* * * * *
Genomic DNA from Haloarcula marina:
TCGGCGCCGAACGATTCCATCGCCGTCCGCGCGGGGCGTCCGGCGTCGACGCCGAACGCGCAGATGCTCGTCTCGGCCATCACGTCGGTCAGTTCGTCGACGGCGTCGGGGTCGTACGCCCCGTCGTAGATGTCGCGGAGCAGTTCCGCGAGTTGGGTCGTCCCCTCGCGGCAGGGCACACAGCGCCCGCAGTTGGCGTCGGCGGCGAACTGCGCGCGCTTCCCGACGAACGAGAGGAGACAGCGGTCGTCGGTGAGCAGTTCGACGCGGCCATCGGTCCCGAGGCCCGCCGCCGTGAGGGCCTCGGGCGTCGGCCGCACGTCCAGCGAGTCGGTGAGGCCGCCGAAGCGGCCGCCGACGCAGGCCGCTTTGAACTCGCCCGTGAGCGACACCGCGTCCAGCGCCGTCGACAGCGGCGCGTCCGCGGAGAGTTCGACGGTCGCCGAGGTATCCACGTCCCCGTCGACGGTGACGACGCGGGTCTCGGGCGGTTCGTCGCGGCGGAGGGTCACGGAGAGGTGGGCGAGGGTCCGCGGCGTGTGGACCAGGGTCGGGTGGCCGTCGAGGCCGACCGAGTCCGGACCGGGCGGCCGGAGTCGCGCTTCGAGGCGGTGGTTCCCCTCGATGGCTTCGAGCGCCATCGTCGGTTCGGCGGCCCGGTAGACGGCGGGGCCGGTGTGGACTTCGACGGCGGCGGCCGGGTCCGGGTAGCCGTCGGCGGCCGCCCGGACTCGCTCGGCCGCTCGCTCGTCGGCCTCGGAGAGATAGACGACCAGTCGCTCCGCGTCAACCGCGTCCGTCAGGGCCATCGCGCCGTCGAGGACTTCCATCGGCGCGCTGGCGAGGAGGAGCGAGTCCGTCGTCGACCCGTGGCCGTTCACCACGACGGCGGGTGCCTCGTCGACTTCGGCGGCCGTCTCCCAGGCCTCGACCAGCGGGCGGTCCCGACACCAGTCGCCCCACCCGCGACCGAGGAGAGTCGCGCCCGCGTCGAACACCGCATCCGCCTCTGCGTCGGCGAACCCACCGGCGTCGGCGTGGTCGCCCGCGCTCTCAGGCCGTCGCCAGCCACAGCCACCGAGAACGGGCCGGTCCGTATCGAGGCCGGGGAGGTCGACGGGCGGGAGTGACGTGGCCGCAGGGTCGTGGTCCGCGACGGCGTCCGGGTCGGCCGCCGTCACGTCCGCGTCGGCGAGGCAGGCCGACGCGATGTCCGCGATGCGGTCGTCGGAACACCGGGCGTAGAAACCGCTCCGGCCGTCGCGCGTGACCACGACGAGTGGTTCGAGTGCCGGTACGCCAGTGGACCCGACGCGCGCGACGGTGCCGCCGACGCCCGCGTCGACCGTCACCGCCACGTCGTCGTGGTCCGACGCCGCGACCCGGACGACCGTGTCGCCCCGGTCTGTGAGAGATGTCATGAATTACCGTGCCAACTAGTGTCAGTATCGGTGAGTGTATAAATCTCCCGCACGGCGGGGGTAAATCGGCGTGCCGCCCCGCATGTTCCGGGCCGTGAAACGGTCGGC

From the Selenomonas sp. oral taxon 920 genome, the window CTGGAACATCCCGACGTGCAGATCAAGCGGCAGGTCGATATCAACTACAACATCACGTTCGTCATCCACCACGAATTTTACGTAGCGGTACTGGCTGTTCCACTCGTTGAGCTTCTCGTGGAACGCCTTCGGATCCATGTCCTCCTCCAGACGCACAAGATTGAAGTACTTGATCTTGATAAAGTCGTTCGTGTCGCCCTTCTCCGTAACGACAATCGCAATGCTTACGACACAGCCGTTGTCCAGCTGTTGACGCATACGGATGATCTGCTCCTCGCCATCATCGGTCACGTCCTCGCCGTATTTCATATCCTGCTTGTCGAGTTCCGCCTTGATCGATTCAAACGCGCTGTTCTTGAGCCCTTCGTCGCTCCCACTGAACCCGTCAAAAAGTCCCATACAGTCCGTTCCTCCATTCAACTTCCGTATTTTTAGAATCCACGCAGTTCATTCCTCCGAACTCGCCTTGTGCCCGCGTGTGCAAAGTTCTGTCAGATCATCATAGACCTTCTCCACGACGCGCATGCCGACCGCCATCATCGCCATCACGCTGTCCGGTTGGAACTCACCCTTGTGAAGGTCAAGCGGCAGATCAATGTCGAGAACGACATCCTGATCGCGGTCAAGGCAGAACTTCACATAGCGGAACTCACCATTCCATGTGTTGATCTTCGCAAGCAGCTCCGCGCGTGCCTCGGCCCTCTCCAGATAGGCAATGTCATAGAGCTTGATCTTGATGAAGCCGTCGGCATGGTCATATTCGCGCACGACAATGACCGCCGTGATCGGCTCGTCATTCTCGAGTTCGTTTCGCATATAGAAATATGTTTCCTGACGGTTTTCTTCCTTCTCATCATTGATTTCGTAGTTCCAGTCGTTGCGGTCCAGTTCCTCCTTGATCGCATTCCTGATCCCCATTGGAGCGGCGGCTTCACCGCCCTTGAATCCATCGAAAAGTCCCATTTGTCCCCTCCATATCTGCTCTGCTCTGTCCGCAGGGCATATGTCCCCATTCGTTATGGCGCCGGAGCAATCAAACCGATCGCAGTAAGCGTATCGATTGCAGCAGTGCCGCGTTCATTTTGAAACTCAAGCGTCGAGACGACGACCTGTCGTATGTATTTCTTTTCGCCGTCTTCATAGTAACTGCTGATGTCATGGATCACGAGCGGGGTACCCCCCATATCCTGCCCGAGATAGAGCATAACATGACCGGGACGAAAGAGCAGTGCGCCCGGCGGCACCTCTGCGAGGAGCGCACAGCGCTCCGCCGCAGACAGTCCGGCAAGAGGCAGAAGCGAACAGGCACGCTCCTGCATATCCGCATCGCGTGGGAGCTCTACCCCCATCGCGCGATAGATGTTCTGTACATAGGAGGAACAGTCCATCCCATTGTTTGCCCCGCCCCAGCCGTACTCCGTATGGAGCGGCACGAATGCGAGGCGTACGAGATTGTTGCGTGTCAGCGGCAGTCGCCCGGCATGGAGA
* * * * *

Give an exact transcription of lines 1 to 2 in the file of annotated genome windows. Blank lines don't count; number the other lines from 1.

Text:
Genomic DNA from Haloarcula marina:
TCGGCGCCGAACGATTCCATCGCCGTCCGCGCGGGGCGTCCGGCGTCGACGCCGAACGCGCAGATGCTCGTCTCGGCCATCACGTCGGTCAGTTCGTCGACGGCGTCGGGGTCGTACGCCCCGTCGTAGATGTCGCGGAGCAGTTCCGCGAGTTGGGTCGTCCCCTCGCGGCAGGGCACACAGCGCCCGCAGTTGGCGTCGGCGGCGAACTGCGCGCGCTTCCCGACGAACGAGAGGAGACAGCGGTCGTCGGTGAGCAGTTCGACGCGGCCATCGGTCCCGAGGCCCGCCGCCGTGAGGGCCTCGGGCGTCGGCCGCACGTCCAGCGAGTCGGTGAGGCCGCCGAAGCGGCCGCCGACGCAGGCCGCTTTGAACTCGCCCGTGAGCGACACCGCGTCCAGCGCCGTCGACAGCGGCGCGTCCGCGGAGAGTTCGACGGTCGCCGAGGTATCCACGTCCCCGTCGACGGTGACGACGCGGGTCTCGGGCGGTTCGTCGCGGCGGAGGGTCACGGAGAGGTGGGCGAGGGTCCGCGGCGTGTGGACCAGGGTCGGGTGGCCGTCGAGGCCGACCGAGTCCGGACCGGGCGGCCGGAGTCGCGCTTCGAGGCGGTGGTTCCCCTCGATGGCTTCGAGCGCCATCGTCGGTTCGGCGGCCCGGTAGACGGCGGGGCCGGTGTGGACTTCGACGGCGGCGGCCGGGTCCGGGTAGCCGTCGGCGGCCGCCCGGACTCGCTCGGCCGCTCGCTCGTCGGCCTCGGAGAGATAGACGACCAGTCGCTCCGCGTCAACCGCGTCCGTCAGGGCCATCGCGCCGTCGAGGACTTCCATCGGCGCGCTGGCGAGGAGGAGCGAGTCCGTCGTCGACCCGTGGCCGTTCACCACGACGGCGGGTGCCTCGTCGACTTCGGCGGCCGTCTCCCAGGCCTCGACCAGCGGGCGGTCCCGACACCAGTCGCCCCACCCGCGACCGAGGAGAGTCGCGCCCGCGTCGAACACCGCATCCGCCTCTGCGTCGGCGAACCCACCGGCGTCGGCGTGGTCGCCCGCGCTCTCAGGCCGTCGCCAGCCACAGCCACCGAGAACGGGCCGGTCCGTATCGAGGCCGGGGAGGTCGACGGGCGGGAGTGACGTGGCCGCAGGGTCGTGGTCCGCGACGGCGTCCGGGTCGGCCGCCGTCACGTCCGCGTCGGCGAGGCAGGCCGACGCGATGTCCGCGATGCGGTCGTCGGAACACCGGGCGTAGAAACCGCTCCGGCCGTCGCGCGTGACCACGACGAGTGGTTCGAGTGCCGGTACGCCAGTGGACCCGACGCGCGCGACGGTGCCGCCGACGCCCGCGTCGACCGTCACCGCCACGTCGTCGTGGTCCGACGCCGCGACCCGGACGACCGTGTCGCCCCGGTCTGTGAGAGATGTCATGAATTACCGTGCCAACTAGTGTCAGTATCGGTGAGTGTATAAATCTCCCGCACGGCGGGGGTAAATCGGCGTGCCGCCCCGCATGTTCCGGGCCGTGAAACGGTCGGC